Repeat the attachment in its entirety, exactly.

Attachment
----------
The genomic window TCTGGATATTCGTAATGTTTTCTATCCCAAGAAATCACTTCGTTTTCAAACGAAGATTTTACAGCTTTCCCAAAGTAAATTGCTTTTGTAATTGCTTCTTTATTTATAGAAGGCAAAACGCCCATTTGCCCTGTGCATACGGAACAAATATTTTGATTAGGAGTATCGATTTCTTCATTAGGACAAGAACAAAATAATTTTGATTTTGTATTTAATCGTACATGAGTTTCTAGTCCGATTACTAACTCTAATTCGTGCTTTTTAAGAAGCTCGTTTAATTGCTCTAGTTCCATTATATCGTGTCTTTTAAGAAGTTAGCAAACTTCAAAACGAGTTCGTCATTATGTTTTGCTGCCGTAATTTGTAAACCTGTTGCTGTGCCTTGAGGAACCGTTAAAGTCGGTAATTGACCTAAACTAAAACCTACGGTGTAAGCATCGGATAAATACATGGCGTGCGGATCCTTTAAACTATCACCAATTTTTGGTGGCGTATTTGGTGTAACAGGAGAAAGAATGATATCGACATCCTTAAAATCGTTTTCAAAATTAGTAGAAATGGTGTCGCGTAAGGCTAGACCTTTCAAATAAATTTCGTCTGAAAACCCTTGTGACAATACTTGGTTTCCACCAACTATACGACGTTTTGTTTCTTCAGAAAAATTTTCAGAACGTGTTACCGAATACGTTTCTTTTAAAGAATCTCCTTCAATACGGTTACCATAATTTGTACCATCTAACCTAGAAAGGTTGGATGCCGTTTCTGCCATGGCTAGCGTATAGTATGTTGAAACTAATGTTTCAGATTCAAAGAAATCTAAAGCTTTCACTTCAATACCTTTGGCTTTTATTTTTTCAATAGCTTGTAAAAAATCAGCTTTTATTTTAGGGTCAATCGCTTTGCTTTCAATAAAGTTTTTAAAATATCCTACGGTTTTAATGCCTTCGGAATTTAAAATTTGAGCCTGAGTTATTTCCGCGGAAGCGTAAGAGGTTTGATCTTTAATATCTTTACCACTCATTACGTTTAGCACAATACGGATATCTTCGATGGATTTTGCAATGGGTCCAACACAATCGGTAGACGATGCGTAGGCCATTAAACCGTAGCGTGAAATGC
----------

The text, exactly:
The genomic window TCTGGATATTCGTAATGTTTTCTATCCCAAGAAATCACTTCGTTTTCAAACGAAGATTTTACAGCTTTCCCAAAGTAAATTGCTTTTGTAATTGCTTCTTTATTTATAGAAGGCAAAACGCCCATTTGCCCTGTGCATACGGAACAAATATTTTGATTAGGAGTATCGATTTCTTCATTAGGACAAGAACAAAATAATTTTGATTTTGTATTTAATCGTACATGAGTTTCTAGTCCGATTACTAACTCTAATTCGTGCTTTTTAAGAAGCTCGTTTAATTGCTCTAGTTCCATTATATCGTGTCTTTTAAGAAGTTAGCAAACTTCAAAACGAGTTCGTCATTATGTTTTGCTGCCGTAATTTGTAAACCTGTTGCTGTGCCTTGAGGAACCGTTAAAGTCGGTAATTGACCTAAACTAAAACCTACGGTGTAAGCATCGGATAAATACATGGCGTGCGGATCCTTTAAACTATCACCAATTTTTGGTGGCGTATTTGGTGTAACAGGAGAAAGAATGATATCGACATCCTTAAAATCGTTTTCAAAATTAGTAGAAATGGTGTCGCGTAAGGCTAGACCTTTCAAATAAATTTCGTCTGAAAACCCTTGTGACAATACTTGGTTTCCACCAACTATACGACGTTTTGTTTCTTCAGAAAAATTTTCAGAACGTGTTACCGAATACGTTTCTTTTAAAGAATCTCCTTCAATACGGTTACCATAATTTGTACCATCTAACCTAGAAAGGTTGGATGCCGTTTCTGCCATGGCTAGCGTATAGTATGTTGAAACTAATGTTTCAGATTCAAAGAAATCTAAAGCTTTCACTTCAATACCTTTGGCTTTTATTTTTTCAATAGCTTGTAAAAAATCAGCTTTTATTTTAGGGTCAATCGCTTTGCTTTCAATAAAGTTTTTAAAATATCCTACGGTTTTAATGCCTTCGGAATTTAAAATTTGAGCCTGAGTTATTTCCGCGGAAGCGTAAGAGGTTTGATCTTTAATATCTTTACCACTCATTACGTTTAGCACAATACGGATATCTTCGATGGATTTTGCAATGGGTCCAACACAATCGGTAGACGATGCGTAGGCCATTAAACCGTAGCGTGAAATGC